CARE OF TUBES : SHORT NOTE FOR NURSES

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CARE OF TUBES

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1 NASOGASTRIC TUBES

  • Short tubes used to intubate the stomach
  • Inserted from nose to the stomach
  • Purpose is to decompress the stomach by removing fluids and \or gas to promote abdominal comfort
  • It provide nutrition by acting as a temporary feeding tube





TYPES OF TUBES

  • Levin tube – used to remove gastric contents via intermittent suction or to provide tube feedings
  • Salem stump tube – it is a double lumen tube with an air vent(pigtail) used for decompression with continuous suction.If leakage occurs through air vent, instill 30 mL of air into the air vent and irrigate the main lumen with normal saline.

– Perform irrigation every 4 hours to assess and maintain the patency of the tube

-For the removal of the nasogastric tube ask the client to take a deep breath and hold; remove the tube slowly and evenly over the course of 3 to 6 seconds

2 GASTROINTESTINAL TUBE FEEDINGS

TYPES AND ANATOMICAL PLACEMENT

– Nasogastric : Nose to stomach

– Nasoduodenal – nasojejunal : Nose to duodenum or jejunum

– Gastostomy : Stomach

– Jejunostomy : Jejunum

  • Position client in a high fowler’s position and on the right side if comatose
  • Assess tube placement by aspirating gastric contents and measuring the PH (should be 3.5 or lower)
  • Warm the feeding to room temperature to prevent diarrhea and cramps
  • For bolus feeding ,maintain the client in a high fowler’s position for 30 minutes after the feeding
  • For a continuous feeding , keep the client in semi-fowler’s position at all times
  • Always assess placement of the tube before feeding
  • Change the feeding container and tubing every 24 hours
  • Do not administer the feeding if residual is more than 100 mL

3 INTESTINAL TUBES

  • It is passed nasally into the small intestine
  • Position the client on the right side to facilitate passage of the weighted bag in the tube through the pylorus of the stomach and into the small intestine

4 ESOPHAGEAL AND GASTRIC TUBES

  • Used to apply pressure against esophageal veins to control bleeding
  • Sengstaken-Blakemore tube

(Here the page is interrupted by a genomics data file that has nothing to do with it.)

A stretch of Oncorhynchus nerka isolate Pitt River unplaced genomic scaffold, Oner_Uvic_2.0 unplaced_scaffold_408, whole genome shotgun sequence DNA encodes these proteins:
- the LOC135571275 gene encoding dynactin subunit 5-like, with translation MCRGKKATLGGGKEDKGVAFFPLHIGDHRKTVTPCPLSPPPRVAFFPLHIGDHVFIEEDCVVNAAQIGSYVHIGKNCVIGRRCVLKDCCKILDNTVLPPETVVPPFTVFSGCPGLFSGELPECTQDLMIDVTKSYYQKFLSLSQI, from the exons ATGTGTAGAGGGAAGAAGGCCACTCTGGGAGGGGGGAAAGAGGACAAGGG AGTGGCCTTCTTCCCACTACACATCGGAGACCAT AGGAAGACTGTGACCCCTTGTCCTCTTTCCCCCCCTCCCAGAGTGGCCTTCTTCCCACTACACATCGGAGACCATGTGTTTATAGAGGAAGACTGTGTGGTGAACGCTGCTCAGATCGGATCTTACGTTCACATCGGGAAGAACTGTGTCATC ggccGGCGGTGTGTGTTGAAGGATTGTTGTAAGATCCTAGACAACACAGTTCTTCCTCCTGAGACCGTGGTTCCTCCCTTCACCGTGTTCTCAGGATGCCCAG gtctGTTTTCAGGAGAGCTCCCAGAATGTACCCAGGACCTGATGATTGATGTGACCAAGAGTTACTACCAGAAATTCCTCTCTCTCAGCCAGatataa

• It is a triple lumen gastric tube with an inflatable esophageal balloon, an inflatable gasric balloon, and a gasric aspiration lumen
  • If bleeding is not stopped with inflation of the gastric balloon , the esophageal balloon is inflated to 25 – 45 mm Hg
  • With sengstaken- blakemore tube, a nasogastric tube also is inserted in the opposite
  • Keep a scissors at the bedside
  • Minnesota tube -modified sengstaken blakemore tube with an additional lumen for aspirating esophagopharyngeal secretions

5 LAVAGE TUBES

  • Used to remove toxic substances from the stomach
  • Lavacuator – it provides continuous suction
  • Ewald tube – a single lumen large tube used for rapid one time irrigation and evacuation

6 URINARY AND RENAL TUBBES

  • Never clamp the tube
  • Maintain patency
  • Monitor output closely; urine out put of less than 30 mL\hr or lack of output for more than 15 minutes should be reported to the physcine immediately

7 ENDOTRACHEAL TUBE

An endotracheal tube is a specific type of tracheal tube that is nearly always inserted through the mouth (orotracheal) or nose (nasotracheal).


  • Used to maintain a patent airway
  • It is indicated when the client needs mechanical ventilation
  • Placement is confirmed by chest x-ray filim, correct placement is 1 to 2 cm above the carina
  • Keep a resuscitation (ambu) bag at the bedside at all times
  • Monitor cuff pressure atleast every 8 hours per agency procedure to ensure that they do not exceed 20 mmHg